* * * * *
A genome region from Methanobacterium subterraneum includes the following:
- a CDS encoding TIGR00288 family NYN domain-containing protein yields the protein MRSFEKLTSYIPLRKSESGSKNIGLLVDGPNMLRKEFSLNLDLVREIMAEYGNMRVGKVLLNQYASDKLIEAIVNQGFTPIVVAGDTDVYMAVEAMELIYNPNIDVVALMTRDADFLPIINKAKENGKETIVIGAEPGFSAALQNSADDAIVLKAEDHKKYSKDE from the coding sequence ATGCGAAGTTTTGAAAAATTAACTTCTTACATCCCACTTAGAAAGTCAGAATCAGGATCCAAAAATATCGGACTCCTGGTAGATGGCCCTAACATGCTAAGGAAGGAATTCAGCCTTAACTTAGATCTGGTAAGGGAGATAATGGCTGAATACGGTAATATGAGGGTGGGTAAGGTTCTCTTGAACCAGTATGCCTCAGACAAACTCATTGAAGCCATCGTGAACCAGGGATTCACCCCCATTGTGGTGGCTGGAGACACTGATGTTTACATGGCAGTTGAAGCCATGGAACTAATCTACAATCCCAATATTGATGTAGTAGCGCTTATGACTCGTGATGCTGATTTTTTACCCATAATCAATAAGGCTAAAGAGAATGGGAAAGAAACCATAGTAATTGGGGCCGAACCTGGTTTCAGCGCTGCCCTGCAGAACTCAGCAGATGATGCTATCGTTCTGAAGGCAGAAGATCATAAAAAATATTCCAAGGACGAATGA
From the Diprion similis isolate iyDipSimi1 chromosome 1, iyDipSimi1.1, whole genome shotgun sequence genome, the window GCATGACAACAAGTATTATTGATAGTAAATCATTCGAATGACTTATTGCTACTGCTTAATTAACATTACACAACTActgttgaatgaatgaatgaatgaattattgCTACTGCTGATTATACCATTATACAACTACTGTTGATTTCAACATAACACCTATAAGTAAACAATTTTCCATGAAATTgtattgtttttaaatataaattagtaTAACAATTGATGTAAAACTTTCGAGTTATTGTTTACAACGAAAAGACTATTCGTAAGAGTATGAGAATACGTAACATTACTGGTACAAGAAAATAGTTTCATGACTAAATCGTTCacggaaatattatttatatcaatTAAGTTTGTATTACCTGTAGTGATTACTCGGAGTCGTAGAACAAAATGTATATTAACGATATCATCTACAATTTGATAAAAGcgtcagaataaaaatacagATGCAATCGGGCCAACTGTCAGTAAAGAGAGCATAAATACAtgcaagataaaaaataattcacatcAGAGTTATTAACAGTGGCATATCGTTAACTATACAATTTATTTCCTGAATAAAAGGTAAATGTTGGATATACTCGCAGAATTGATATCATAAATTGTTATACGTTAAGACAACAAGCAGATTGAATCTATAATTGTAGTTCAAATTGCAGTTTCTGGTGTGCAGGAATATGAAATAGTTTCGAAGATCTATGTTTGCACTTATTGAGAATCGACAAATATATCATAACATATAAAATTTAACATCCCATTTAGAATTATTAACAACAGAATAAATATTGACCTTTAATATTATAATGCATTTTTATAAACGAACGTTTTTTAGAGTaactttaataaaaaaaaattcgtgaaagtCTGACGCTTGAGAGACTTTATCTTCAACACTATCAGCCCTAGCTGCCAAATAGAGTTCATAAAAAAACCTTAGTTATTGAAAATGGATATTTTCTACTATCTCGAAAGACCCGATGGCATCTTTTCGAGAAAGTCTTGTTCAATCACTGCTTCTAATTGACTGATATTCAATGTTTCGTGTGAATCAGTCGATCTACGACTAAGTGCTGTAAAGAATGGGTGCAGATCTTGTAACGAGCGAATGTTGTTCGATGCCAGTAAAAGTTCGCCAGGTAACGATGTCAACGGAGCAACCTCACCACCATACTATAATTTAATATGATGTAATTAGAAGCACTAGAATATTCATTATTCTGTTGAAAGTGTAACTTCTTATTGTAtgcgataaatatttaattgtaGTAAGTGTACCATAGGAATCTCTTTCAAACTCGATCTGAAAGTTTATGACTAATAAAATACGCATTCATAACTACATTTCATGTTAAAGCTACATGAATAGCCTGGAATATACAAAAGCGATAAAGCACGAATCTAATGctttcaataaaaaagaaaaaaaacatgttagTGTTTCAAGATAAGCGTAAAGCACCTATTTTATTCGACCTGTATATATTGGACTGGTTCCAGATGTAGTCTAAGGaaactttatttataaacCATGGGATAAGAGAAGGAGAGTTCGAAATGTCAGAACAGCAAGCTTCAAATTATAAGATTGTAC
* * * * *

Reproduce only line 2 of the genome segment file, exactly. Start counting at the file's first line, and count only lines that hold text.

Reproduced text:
- a CDS encoding TIGR00288 family NYN domain-containing protein yields the protein MRSFEKLTSYIPLRKSESGSKNIGLLVDGPNMLRKEFSLNLDLVREIMAEYGNMRVGKVLLNQYASDKLIEAIVNQGFTPIVVAGDTDVYMAVEAMELIYNPNIDVVALMTRDADFLPIINKAKENGKETIVIGAEPGFSAALQNSADDAIVLKAEDHKKYSKDE from the coding sequence ATGCGAAGTTTTGAAAAATTAACTTCTTACATCCCACTTAGAAAGTCAGAATCAGGATCCAAAAATATCGGACTCCTGGTAGATGGCCCTAACATGCTAAGGAAGGAATTCAGCCTTAACTTAGATCTGGTAAGGGAGATAATGGCTGAATACGGTAATATGAGGGTGGGTAAGGTTCTCTTGAACCAGTATGCCTCAGACAAACTCATTGAAGCCATCGTGAACCAGGGATTCACCCCCATTGTGGTGGCTGGAGACACTGATGTTTACATGGCAGTTGAAGCCATGGAACTAATCTACAATCCCAATATTGATGTAGTAGCGCTTATGACTCGTGATGCTGATTTTTTACCCATAATCAATAAGGCTAAAGAGAATGGGAAAGAAACCATAGTAATTGGGGCCGAACCTGGTTTCAGCGCTGCCCTGCAGAACTCAGCAGATGATGCTATCGTTCTGAAGGCAGAAGATCATAAAAAATATTCCAAGGACGAATGA